Festival of Quilts – 6 August – 9 August – NEC Birmingham with Through Our Hands
62 Group • NOW! -17 March – 10 May Upfront Gallery Cumbria
Designer Crafts at the Mall – 8 January to 15 January, Mall Galleries, London
It’s been long time coming and we’ve been the butt of many a recent film and TV joke; in fact it goes all the way back to Music Hall days but as you can see from this fantastic new blog who have kindly featured my work, some of us are indeed trying to put the Great back in my hometown of Great Grimsby.
Woman With a Fish, AKA Sue Stone, is a totally unique and original Grimsby voice. An artist and maker who works in hand stitch, machine embroidery and mixed media to juxtapose often gritty modern urban scenarios and graffiti art with between the wars, homely, nostalgia. The medium of thread making the contrast both jarring and engaging. It’s also funny, but in an odd sort of a way, as opposed to rolling round the floor in err… stitches. The quirky humour coming from a meme sewn into all of Stone’s work, which is the fact that at least one of her subjects is always carrying a fish. An all to common occurrence in this part of the world.
Big fish, little fish… hey we forgot the cardboard box again.
She is current chair and exhibiting member of the 62 Group of Textile Artists and Fellow of the Society of Designer Craftsmen. Born in Grimsby, Sue Stone studied Fashion at St Martins School of…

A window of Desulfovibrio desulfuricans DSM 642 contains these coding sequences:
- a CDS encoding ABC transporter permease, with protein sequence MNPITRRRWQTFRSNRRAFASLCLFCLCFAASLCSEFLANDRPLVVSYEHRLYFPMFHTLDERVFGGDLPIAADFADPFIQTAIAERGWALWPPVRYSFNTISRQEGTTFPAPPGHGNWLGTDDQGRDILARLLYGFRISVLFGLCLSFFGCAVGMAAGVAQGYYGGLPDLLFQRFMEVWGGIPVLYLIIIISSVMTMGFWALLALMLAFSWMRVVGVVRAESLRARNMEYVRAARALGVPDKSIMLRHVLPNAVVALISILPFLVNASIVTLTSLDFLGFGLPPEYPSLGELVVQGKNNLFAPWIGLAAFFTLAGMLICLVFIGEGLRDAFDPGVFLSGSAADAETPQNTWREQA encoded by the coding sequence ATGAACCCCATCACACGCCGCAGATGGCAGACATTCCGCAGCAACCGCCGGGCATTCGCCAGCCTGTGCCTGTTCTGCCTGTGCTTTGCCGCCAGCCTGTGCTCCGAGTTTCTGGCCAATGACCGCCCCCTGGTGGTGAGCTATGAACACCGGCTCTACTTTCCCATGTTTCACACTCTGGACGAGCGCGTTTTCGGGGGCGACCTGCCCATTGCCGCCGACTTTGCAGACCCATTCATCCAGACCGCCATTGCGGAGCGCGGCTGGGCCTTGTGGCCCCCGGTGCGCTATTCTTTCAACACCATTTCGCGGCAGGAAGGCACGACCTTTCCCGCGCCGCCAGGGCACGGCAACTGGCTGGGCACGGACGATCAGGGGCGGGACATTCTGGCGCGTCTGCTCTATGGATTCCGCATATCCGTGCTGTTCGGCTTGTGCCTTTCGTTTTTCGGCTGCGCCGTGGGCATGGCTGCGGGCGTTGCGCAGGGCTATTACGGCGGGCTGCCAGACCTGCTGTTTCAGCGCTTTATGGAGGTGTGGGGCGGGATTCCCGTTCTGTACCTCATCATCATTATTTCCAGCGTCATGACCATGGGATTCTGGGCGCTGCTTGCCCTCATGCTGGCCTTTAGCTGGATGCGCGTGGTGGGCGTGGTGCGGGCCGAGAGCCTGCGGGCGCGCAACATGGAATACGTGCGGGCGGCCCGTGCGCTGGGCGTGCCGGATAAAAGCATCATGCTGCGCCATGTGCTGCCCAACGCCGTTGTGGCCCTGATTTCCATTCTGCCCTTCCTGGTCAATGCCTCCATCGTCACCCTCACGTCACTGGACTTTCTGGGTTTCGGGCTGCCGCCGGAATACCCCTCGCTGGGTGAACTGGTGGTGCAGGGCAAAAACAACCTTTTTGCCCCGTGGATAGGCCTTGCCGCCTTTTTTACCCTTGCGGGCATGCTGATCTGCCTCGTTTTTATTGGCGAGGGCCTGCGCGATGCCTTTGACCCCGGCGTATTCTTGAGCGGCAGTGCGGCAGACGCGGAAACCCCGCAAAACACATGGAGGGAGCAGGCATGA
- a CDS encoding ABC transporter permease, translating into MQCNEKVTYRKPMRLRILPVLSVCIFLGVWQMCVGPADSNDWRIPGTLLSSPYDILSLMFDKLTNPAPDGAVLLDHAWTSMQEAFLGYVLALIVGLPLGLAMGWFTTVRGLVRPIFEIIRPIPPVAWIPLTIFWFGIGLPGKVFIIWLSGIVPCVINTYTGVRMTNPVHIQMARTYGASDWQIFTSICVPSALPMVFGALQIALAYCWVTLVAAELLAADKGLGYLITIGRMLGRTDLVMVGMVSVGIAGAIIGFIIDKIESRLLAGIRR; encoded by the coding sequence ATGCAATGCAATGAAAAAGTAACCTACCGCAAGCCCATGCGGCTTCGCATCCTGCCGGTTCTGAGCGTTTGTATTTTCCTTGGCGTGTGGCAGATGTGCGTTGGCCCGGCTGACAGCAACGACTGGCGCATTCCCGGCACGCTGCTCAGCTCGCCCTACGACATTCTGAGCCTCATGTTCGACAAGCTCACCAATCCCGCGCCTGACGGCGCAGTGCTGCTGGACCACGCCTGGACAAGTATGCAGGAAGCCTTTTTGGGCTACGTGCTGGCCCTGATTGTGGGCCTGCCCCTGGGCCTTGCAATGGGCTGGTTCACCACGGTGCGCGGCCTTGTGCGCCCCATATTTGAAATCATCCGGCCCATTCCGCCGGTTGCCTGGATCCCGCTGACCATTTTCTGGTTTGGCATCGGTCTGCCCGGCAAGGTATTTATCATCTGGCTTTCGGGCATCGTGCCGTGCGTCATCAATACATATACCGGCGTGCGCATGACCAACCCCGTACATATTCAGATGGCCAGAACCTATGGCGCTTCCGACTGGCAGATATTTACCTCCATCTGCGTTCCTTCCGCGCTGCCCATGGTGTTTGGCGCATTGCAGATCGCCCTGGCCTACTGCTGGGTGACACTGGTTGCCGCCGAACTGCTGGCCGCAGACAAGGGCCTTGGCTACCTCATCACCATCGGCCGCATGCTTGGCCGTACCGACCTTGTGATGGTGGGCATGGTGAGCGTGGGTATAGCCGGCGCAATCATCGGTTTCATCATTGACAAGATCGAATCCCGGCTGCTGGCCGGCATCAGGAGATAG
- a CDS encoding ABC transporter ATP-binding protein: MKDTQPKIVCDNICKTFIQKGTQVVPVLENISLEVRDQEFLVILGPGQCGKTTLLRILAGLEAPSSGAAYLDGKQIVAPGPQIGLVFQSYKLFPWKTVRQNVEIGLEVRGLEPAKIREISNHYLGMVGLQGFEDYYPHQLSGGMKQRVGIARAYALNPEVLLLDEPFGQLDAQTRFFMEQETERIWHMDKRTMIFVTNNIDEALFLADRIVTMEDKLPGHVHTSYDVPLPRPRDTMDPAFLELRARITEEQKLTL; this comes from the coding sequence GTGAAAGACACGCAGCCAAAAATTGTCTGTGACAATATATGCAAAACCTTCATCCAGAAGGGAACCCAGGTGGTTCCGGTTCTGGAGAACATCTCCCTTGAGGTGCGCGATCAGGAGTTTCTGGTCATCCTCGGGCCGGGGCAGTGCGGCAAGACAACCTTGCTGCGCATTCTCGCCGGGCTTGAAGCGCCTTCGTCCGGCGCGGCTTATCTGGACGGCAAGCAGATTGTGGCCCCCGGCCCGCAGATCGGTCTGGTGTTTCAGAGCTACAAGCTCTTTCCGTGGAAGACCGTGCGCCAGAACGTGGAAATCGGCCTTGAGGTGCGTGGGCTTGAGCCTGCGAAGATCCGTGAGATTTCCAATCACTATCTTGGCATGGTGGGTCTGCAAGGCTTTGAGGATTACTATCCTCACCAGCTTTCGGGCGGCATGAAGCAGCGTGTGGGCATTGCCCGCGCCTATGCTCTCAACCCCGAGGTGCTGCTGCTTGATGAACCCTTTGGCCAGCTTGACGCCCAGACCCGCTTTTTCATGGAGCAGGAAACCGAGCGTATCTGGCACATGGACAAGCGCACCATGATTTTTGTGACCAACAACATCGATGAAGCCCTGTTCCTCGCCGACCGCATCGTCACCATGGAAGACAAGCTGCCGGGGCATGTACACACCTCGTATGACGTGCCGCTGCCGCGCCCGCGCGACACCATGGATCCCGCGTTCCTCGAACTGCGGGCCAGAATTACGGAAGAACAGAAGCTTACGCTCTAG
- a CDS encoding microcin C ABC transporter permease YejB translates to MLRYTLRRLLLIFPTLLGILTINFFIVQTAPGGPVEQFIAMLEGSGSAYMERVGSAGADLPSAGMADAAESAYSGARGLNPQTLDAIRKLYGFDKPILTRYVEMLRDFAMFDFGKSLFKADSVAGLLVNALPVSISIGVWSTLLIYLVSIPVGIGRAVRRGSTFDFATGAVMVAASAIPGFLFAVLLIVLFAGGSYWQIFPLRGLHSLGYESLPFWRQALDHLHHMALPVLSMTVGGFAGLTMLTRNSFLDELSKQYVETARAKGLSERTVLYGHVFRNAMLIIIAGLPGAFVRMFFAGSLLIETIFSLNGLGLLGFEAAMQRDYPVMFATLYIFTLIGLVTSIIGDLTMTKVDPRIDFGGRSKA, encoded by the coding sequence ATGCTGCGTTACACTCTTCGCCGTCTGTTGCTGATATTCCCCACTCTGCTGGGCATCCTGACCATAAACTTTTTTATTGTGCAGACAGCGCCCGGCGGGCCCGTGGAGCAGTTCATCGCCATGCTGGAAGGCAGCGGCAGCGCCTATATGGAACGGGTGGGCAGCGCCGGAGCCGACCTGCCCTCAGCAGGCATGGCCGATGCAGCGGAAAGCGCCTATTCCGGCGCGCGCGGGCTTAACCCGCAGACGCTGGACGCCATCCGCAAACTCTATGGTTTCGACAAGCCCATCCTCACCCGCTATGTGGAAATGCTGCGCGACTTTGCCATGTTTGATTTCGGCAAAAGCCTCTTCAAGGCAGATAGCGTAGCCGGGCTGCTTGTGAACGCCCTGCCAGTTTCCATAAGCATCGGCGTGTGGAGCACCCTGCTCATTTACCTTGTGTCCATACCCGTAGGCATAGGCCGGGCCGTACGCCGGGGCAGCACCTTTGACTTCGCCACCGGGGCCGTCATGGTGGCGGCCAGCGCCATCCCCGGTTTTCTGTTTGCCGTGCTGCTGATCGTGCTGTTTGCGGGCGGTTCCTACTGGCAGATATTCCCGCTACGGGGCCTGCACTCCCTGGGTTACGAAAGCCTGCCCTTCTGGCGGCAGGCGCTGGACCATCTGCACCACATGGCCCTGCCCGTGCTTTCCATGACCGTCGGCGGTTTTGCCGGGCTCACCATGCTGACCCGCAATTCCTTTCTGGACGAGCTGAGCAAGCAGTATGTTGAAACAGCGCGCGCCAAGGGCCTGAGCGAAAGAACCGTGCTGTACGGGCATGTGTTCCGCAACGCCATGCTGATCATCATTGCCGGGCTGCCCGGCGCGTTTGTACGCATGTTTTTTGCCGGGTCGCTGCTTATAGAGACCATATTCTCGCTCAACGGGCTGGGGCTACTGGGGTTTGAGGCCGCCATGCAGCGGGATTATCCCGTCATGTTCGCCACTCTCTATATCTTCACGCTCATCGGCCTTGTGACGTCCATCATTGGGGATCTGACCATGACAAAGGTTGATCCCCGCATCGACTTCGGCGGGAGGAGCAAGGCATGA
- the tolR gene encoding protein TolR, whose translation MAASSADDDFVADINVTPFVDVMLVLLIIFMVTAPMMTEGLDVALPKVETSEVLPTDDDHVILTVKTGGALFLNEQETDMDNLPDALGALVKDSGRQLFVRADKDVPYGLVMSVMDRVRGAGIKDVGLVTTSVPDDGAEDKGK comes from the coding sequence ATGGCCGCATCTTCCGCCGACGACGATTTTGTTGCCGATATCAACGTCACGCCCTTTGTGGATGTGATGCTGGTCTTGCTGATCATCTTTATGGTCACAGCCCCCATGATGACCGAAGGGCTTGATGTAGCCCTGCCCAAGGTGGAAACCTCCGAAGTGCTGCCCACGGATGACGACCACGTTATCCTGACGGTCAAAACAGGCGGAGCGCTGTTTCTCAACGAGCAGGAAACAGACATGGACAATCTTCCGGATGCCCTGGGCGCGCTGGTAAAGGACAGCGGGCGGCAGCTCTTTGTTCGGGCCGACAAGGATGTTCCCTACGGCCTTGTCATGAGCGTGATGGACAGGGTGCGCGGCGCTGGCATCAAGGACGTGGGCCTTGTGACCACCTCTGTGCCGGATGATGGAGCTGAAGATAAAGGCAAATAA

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Portrait of a Grimsby Girl 76 cm x 55 cm + Book 29 cm x 26 cm
Statement about work 1: 2014 marks the centenary of her birth. The usual ups and downs of life preceded the diagnosis, in 1978 of a rare form of Leukaemia. In 1979 her family watched helplessly as her life ebbed away. As one life ends another begins. 3 weeks later her grandson, Sam was born.
Materials: cotton/ linen fabric, cotton threads, fabric and acrylic paints, bondaweb
Techniques: hand and machine embroidery, painting, bonding
Photo credit: David Ramkalawon
The Unknown Statistic 100 cm x 70 cm
Statement about work: They stood in the doorway and watched. He whistled as he walked away. He didn’t look back and they never saw him again. The number of children left fatherless by WW1 was not accurately recorded either nationally or locally. Memories fade. Their young lives went on but were changed forever.
Materials: cotton/ linen fabric, cotton threads, fabric and acrylic paints
Techniques: hand and machine embroidery, painting
Photo credit: David Ramkalawon